Construction continues on the UK College of Medicine Bowling Green campus

Emily DeLetter

Construction continues on a new medical school in Bowling Green, in partnership with WKU, the University of Kentucky, Morehead State University and several other regional healthcare providers.

The Herald previously covered the project’s groundbreaking ceremony, held on June 6. Construction preparation began in late May, and the project is estimated to be completed by June 2018.

The new medical school will include a five-story parking structure with a two-story building wrapped in front of the structure.

Associate Dean of Ogden College Dr. Kenneth Crawford said the construction is right on schedule.

“They’re well on their way towards completion,” Crawford said. “Construction began quickly after the groundbreaking, thanks to the large amount of construction preparation that took place in May.”

Crawford said construction progress can be viewed via a live webcam through their YouTube channel, TheMedicalCenterBG.

Although classes will not begin in the new building until July 2018, several administration, faculty, and staff have already been hired for the new school. Dr. Don Brown, a vascular surgeon in Bowling Green, has been hired as the assistant dean.

“Dr. Brown has been a major mover and influence in getting the school started for the last two or three years,” Crawford said.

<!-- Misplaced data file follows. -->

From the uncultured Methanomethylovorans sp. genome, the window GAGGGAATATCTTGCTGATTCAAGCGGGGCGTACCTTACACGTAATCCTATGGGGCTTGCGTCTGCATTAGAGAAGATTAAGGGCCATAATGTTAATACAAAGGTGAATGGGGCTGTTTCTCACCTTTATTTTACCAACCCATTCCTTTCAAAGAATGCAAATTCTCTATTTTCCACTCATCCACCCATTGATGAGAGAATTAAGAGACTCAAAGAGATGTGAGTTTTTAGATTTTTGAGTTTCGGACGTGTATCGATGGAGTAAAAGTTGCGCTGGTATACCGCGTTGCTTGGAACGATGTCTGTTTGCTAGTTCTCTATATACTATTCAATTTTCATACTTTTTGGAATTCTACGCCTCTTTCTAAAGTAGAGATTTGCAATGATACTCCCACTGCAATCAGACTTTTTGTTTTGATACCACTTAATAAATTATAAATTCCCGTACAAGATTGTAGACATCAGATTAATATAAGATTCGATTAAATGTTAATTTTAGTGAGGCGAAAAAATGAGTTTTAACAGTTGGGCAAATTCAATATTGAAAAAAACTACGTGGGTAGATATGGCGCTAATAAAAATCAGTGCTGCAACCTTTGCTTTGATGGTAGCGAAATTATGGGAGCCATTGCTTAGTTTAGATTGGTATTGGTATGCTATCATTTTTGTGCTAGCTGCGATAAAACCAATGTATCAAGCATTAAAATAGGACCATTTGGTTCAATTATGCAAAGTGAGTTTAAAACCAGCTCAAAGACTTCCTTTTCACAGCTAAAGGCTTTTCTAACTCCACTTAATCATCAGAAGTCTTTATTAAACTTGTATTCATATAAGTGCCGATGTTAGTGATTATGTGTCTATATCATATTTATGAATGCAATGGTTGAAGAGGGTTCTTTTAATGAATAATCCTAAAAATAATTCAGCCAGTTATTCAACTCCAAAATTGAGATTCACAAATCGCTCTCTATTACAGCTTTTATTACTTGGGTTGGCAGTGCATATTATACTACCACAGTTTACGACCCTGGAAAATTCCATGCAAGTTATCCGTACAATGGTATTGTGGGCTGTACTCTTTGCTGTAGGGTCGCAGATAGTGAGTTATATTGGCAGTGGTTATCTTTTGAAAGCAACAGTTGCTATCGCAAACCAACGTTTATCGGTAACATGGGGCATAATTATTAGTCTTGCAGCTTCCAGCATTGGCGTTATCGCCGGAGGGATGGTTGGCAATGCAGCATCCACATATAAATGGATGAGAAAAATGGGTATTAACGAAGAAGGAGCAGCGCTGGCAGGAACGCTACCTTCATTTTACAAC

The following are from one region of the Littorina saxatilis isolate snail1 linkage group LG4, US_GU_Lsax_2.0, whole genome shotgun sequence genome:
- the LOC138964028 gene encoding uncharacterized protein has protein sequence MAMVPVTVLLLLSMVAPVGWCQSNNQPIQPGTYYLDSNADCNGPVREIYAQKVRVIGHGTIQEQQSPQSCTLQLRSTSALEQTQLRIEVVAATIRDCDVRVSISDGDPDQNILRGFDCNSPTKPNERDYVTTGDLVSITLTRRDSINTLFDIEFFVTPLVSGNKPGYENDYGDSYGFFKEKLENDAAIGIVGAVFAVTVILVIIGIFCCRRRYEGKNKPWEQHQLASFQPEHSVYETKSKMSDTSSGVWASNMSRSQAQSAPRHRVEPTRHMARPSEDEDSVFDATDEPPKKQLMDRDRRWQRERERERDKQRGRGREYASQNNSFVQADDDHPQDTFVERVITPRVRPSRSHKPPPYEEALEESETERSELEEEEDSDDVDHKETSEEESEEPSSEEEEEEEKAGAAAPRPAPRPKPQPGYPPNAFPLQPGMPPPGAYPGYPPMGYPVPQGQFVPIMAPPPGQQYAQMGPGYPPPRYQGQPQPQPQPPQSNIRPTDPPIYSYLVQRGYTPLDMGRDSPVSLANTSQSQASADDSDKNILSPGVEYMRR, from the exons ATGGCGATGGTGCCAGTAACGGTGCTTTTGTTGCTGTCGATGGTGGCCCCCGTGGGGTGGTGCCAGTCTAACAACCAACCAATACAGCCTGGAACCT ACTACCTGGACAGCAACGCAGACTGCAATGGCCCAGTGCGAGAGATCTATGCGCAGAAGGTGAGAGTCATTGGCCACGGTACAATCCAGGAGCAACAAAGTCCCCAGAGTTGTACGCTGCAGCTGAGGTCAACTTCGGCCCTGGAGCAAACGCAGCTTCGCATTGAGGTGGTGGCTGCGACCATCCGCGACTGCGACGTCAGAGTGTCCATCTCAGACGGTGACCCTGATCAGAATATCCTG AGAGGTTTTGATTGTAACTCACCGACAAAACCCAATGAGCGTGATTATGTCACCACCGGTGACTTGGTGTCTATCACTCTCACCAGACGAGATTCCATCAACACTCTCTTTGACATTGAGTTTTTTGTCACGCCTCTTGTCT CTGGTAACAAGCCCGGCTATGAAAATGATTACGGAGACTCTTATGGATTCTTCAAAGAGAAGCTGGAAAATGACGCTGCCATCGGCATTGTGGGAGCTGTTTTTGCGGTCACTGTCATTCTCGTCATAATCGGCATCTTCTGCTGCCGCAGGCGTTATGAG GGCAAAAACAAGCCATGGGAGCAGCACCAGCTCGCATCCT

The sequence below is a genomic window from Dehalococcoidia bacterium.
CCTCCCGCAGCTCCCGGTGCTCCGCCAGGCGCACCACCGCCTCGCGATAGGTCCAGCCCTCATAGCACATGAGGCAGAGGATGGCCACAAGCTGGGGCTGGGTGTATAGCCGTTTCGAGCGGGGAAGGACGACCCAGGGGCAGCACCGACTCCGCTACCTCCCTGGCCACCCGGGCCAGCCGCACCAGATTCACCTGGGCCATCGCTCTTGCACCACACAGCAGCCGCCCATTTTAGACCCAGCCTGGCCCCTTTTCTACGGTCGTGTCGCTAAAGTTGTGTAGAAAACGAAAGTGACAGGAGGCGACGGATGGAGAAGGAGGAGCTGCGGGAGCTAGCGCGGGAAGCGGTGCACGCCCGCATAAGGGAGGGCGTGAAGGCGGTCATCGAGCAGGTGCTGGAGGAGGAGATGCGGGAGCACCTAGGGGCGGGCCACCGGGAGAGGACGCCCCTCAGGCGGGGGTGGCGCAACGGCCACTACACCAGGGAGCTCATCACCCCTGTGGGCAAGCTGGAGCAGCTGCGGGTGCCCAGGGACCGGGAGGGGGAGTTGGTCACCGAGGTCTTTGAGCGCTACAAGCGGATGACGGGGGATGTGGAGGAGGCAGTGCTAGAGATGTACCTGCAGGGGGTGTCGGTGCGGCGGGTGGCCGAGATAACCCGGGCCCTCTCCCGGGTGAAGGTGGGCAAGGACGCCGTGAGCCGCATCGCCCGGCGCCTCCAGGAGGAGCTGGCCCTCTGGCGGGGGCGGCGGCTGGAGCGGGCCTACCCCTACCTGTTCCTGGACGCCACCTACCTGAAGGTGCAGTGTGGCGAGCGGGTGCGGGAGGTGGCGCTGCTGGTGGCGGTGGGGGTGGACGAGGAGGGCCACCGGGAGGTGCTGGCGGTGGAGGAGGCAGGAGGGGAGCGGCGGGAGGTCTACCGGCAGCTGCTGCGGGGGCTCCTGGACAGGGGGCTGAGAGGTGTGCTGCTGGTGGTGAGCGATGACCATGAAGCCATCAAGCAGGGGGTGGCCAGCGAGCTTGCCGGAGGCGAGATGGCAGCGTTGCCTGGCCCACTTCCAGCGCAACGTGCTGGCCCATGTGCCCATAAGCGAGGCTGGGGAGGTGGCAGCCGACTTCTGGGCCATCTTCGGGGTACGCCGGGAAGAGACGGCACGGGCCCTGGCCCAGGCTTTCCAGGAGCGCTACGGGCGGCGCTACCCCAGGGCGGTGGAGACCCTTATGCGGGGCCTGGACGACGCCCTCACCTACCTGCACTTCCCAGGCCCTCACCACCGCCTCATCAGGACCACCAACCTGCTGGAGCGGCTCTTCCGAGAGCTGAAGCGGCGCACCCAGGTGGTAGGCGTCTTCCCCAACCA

Dr. Todd Cheever, currently employed by UK as the Associate Dean of Student Affairs at the College of Medicine, has been hired as the associate dean for the new school.

Additionally, four full-time staff members as well as a curriculum coordinator have been hired before the school’s expected start date.

Administrators hope the new campus will have a positive effect on Bowling Green and the southern and western Kentucky regions.

Crawford said a student was more likely to practice in or near the region in which they were educated, which will help tremendously with the physician shortage in nearby regions.

“There is an understaffed medical community in western Kentucky and counties surrounding Bowling Green,” Crawford said. “If you attract students from this region and educate them, they’ll stay in this region after they graduate. I’m hopeful it will have a positive impact on healthcare in our region and the Commonwealth.”

Reporter Emily DeLetter can be reached at 270-745-6011 or [email protected].